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RE: Excel vs Mathcad

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Does anyone else recognize a young Michael Brooks here?

Bill Allen, S.E.
Laguna Niguel, CA

> -----Original Message-----
> From: William Keil [mailto:WJK(--nospam--at)]
> Sent: Friday, August 13, 1999 12:54 PM
> To: 'seaint(--nospam--at)'
> Subject: RE: Excel vs Mathcad
> I have been following the Excel vs. Mathcad debate closely with great
> interest.  I agree that Mathcad is easier for a peer to 
> review, but I prefer
> Excel for the power and the ability to hide non-essential 
> calculations to
> save paper.  Once I have verified the accuracy of the program 
> then I have no
> need to see any other cells than the input, design decisions 
> made, and the
> output.  However, I do need to provide secondary 
> documentation so that the
> peer can confirm the procedure and some examples.  This is 
> not a problem
> because I must perform a few hand calculations to help in the 
> programming
> anyway.  My company requires numbered calculations for every 
> job so limiting
> the amount of paper saves time at the end of a project.
> I have been developing design spreadsheets for the last five 
> years (I've
> been contemplating selling them but I've discovered that 
> everybody likes
> their own style and therefore likely not interested in 
> anything that I have
> produced).  I create them on company time (i.e. overhead) 
> when I am not busy
> or when another engineer requests a specific task to be 
> designed.  Other
> than that, I create the spreadsheets on an as-needed basis 
> and charge the
> time to the project that I originally needed it for.  My 
> employers do not
> infringe on my desire to be more efficient with my calculations mainly
> because it allows more time to prepare the construction 
> documents.  One
> employer established a job number for me to charge to so they 
> could track my
> time but that was unique.  
> My employer endorses the use of Excel spreadsheets and other 
> engineers are
> encouraged to use them (and check for accuracy also).  Since I am the
> creator of these spreadsheets, they will come and go with me.  If my
> employer wants the exclusive rights to what I have created, they must
> compensate me very well.  I estimate that I have over 1300 
> hours invested
> over the last five years.  I do not receive any additional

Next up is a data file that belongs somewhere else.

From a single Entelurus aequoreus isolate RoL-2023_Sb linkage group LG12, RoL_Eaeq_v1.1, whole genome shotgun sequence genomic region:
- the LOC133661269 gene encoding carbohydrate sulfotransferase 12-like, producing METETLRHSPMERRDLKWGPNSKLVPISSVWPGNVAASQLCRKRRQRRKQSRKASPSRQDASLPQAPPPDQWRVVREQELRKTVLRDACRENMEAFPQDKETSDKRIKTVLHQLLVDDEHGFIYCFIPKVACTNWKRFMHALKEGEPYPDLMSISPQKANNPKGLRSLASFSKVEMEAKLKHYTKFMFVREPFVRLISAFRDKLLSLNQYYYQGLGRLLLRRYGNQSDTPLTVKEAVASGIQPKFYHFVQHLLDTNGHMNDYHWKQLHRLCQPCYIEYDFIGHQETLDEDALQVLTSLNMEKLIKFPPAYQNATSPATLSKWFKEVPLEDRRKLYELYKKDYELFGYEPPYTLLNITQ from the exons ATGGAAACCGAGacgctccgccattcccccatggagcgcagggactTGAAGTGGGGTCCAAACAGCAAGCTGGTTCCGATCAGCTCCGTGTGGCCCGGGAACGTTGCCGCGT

> compensation for
> performing my job more efficiently - however, these tools 
> have allowed me to
> meet the tight deadlines this profession is subjected to.  In 
> addition, they
> have saved me from coming into the office on weekends.  My 
> current company
> is an employee-owned organization so whatever design time I 
> save results in
> a better bottom line and practically guarantees a bonus at 
> the end of the
> year (I only have to wonder how much it is instead of if I 
> will get one). 
> I believe in working smarter instead of harder.  I do not 
> like to do things
> over and over manually because it becomes extremely stressful 
> and tedious.
> It is much simpler to program a computer once, do some test 
> runs, and just
> alter the input.  Therefore, once I have developed a design 
> spreadsheet it
> can be reused on another project.  Several of these files are over 1
> Megabyte and process an enormous amount of information quickly!  For
> example, I have reduced the time to design a concrete 
> retaining wall from 5
> hours (by hand) to 2 minutes.  I assume eventually I will 
> have a design
> spreadsheet for every task I perform ... which will expedite 
> the calculation
> phase in order to create "perfect" drawings.  Hmmm - wonder if I could
> automate that too??  I hope this insight helps.
> William J. Keil, P.E.
> -----Original Message-----
> From: Jim Kestner [mailto:jkestner(--nospam--at)]
> Sent: Friday, August 13, 1999 3:08 PM
> To: seaint(--nospam--at)
> Subject: Re: Excel vs Mathcad
> For those of you who are not self employed, have you developed these
> spreadsheets on your own time or on the company's time? If on your own
> time, what agreement do you have with your employer as to 
> owns the right
> to these spreadsheets? Do you get some additional 
> compensation from your
> employer since it has made you and possibly your co-workers, more
> efficient and  you have more value to your firm. If you are 
> not getting
> additional compensation or other benefits, what incentive do 
> you have in
> writing these, other than some individual satisfaction?
> If done on company time, do you charge it to a particular project,
> general overhead or something else?
> Jim Kestner, P.E.
> Green Bay, Wi.